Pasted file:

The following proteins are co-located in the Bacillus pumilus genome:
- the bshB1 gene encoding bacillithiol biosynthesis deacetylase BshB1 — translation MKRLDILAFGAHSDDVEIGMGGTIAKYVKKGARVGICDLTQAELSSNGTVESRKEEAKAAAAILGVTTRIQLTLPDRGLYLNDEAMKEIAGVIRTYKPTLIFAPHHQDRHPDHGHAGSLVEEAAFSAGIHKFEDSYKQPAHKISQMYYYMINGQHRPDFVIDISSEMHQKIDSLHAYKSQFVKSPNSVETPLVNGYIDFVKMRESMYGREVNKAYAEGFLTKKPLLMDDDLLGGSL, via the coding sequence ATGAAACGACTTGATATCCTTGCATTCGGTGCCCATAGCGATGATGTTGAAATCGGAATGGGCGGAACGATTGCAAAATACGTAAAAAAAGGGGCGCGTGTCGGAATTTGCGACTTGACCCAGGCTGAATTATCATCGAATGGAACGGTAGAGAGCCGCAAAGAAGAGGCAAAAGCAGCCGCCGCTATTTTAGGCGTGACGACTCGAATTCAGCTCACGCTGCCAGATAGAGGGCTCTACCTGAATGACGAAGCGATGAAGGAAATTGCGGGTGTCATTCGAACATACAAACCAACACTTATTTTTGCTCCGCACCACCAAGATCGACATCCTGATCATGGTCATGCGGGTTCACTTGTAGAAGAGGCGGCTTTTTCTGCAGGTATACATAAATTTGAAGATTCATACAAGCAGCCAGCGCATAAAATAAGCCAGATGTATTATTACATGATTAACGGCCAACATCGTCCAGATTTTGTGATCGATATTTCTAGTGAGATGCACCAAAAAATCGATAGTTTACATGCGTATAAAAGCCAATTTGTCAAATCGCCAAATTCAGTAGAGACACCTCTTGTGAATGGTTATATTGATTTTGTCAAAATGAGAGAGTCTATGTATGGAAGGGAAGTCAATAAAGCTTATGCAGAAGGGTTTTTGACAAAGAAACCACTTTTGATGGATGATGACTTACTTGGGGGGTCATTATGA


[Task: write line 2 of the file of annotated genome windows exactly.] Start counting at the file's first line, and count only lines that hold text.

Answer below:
- the bshB1 gene encoding bacillithiol biosynthesis deacetylase BshB1 — translation MKRLDILAFGAHSDDVEIGMGGTIAKYVKKGARVGICDLTQAELSSNGTVESRKEEAKAAAAILGVTTRIQLTLPDRGLYLNDEAMKEIAGVIRTYKPTLIFAPHHQDRHPDHGHAGSLVEEAAFSAGIHKFEDSYKQPAHKISQMYYYMINGQHRPDFVIDISSEMHQKIDSLHAYKSQFVKSPNSVETPLVNGYIDFVKMRESMYGREVNKAYAEGFLTKKPLLMDDDLLGGSL, via the coding sequence ATGAAACGACTTGATATCCTTGCATTCGGTGCCCATAGCGATGATGTTGAAATCGGAATGGGCGGAACGATTGCAAAATACGTAAAAAAAGGGGCGCGTGTCGGAATTTGCGACTTGACCCAGGCTGAATTATCATCGAATGGAACGGTAGAGAGCCGCAAAGAAGAGGCAAAAGCAGCCGCCGCTATTTTAGGCGTGACGACTCGAATTCAGCTCACGCTGCCAGATAGAGGGCTCTACCTGAATGACGAAGCGATGAAGGAAATTGCGGGTGTCATTCGAACATACAAACCAACACTTATTTTTGCTCCGCACCACCAAGATCGACATCCTGATCATGGTCATGCGGGTTCACTTGTAGAAGAGGCGGCTTTTTCTGCAGGTATACATAAATTTGAAGATTCATACAAGCAGCCAGCGCATAAAATAAGCCAGATGTATTATTACATGATTAACGGCCAACATCGTCCAGATTTTGTGATCGATATTTCTAGTGAGATGCACCAAAAAATCGATAGTTTACATGCGTATAAAAGCCAATTTGTCAAATCGCCAAATTCAGTAGAGACACCTCTTGTGAATGGTTATATTGATTTTGTCAAAATGAGAGAGTCTATGTATGGAAGGGAAGTCAATAAAGCTTATGCAGAAGGGTTTTTGACAAAGAAACCACTTTTGATGGATGATGACTTACTTGGGGGGTCATTATGA